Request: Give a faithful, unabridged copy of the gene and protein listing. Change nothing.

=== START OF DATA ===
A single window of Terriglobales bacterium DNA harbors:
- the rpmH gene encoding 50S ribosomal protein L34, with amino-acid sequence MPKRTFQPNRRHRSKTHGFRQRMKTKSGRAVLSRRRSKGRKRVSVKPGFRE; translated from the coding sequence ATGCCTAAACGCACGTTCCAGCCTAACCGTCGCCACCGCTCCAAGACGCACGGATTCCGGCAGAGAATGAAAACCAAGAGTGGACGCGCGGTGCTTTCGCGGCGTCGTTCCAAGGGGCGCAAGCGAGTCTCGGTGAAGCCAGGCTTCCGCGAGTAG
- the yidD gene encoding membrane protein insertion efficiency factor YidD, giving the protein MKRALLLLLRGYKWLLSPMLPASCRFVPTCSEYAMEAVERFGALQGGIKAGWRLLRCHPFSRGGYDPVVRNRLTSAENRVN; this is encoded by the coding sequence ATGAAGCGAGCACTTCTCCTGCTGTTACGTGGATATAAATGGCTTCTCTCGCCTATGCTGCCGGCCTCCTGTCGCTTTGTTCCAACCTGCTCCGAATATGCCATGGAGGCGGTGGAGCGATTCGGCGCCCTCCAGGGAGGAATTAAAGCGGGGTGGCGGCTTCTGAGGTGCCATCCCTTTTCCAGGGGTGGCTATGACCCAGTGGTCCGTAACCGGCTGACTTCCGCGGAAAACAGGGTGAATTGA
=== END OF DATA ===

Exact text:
A single window of Terriglobales bacterium DNA harbors:
- the rpmH gene encoding 50S ribosomal protein L34, with amino-acid sequence MPKRTFQPNRRHRSKTHGFRQRMKTKSGRAVLSRRRSKGRKRVSVKPGFRE; translated from the coding sequence ATGCCTAAACGCACGTTCCAGCCTAACCGTCGCCACCGCTCCAAGACGCACGGATTCCGGCAGAGAATGAAAACCAAGAGTGGACGCGCGGTGCTTTCGCGGCGTCGTTCCAAGGGGCGCAAGCGAGTCTCGGTGAAGCCAGGCTTCCGCGAGTAG
- the yidD gene encoding membrane protein insertion efficiency factor YidD, giving the protein MKRALLLLLRGYKWLLSPMLPASCRFVPTCSEYAMEAVERFGALQGGIKAGWRLLRCHPFSRGGYDPVVRNRLTSAENRVN; this is encoded by the coding sequence ATGAAGCGAGCACTTCTCCTGCTGTTACGTGGATATAAATGGCTTCTCTCGCCTATGCTGCCGGCCTCCTGTCGCTTTGTTCCAACCTGCTCCGAATATGCCATGGAGGCGGTGGAGCGATTCGGCGCCCTCCAGGGAGGAATTAAAGCGGGGTGGCGGCTTCTGAGGTGCCATCCCTTTTCCAGGGGTGGCTATGACCCAGTGGTCCGTAACCGGCTGACTTCCGCGGAAAACAGGGTGAATTGA